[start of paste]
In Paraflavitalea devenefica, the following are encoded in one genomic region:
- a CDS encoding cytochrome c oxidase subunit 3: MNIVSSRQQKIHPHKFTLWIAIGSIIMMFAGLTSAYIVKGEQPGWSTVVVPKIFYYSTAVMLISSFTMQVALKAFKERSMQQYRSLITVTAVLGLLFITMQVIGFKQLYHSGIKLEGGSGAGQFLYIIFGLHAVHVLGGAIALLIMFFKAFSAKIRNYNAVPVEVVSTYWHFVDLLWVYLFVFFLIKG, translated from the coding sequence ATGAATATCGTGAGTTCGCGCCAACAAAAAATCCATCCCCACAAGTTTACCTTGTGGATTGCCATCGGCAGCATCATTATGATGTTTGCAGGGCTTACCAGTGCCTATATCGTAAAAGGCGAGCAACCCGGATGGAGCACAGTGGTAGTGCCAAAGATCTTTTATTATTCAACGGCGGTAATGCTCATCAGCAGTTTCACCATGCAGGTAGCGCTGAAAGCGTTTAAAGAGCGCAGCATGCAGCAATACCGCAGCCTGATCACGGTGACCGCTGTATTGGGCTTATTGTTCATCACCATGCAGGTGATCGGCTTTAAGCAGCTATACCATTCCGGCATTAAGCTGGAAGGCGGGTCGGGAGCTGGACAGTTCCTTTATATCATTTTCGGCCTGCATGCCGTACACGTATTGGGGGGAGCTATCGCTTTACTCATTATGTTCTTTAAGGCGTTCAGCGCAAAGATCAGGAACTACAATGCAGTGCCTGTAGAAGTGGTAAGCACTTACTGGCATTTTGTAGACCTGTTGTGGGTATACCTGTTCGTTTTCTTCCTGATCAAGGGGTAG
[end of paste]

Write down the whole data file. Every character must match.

In Paraflavitalea devenefica, the following are encoded in one genomic region:
- a CDS encoding cytochrome c oxidase subunit 3: MNIVSSRQQKIHPHKFTLWIAIGSIIMMFAGLTSAYIVKGEQPGWSTVVVPKIFYYSTAVMLISSFTMQVALKAFKERSMQQYRSLITVTAVLGLLFITMQVIGFKQLYHSGIKLEGGSGAGQFLYIIFGLHAVHVLGGAIALLIMFFKAFSAKIRNYNAVPVEVVSTYWHFVDLLWVYLFVFFLIKG, translated from the coding sequence ATGAATATCGTGAGTTCGCGCCAACAAAAAATCCATCCCCACAAGTTTACCTTGTGGATTGCCATCGGCAGCATCATTATGATGTTTGCAGGGCTTACCAGTGCCTATATCGTAAAAGGCGAGCAACCCGGATGGAGCACAGTGGTAGTGCCAAAGATCTTTTATTATTCAACGGCGGTAATGCTCATCAGCAGTTTCACCATGCAGGTAGCGCTGAAAGCGTTTAAAGAGCGCAGCATGCAGCAATACCGCAGCCTGATCACGGTGACCGCTGTATTGGGCTTATTGTTCATCACCATGCAGGTGATCGGCTTTAAGCAGCTATACCATTCCGGCATTAAGCTGGAAGGCGGGTCGGGAGCTGGACAGTTCCTTTATATCATTTTCGGCCTGCATGCCGTACACGTATTGGGGGGAGCTATCGCTTTACTCATTATGTTCTTTAAGGCGTTCAGCGCAAAGATCAGGAACTACAATGCAGTGCCTGTAGAAGTGGTAAGCACTTACTGGCATTTTGTAGACCTGTTGTGGGTATACCTGTTCGTTTTCTTCCTGATCAAGGGGTAG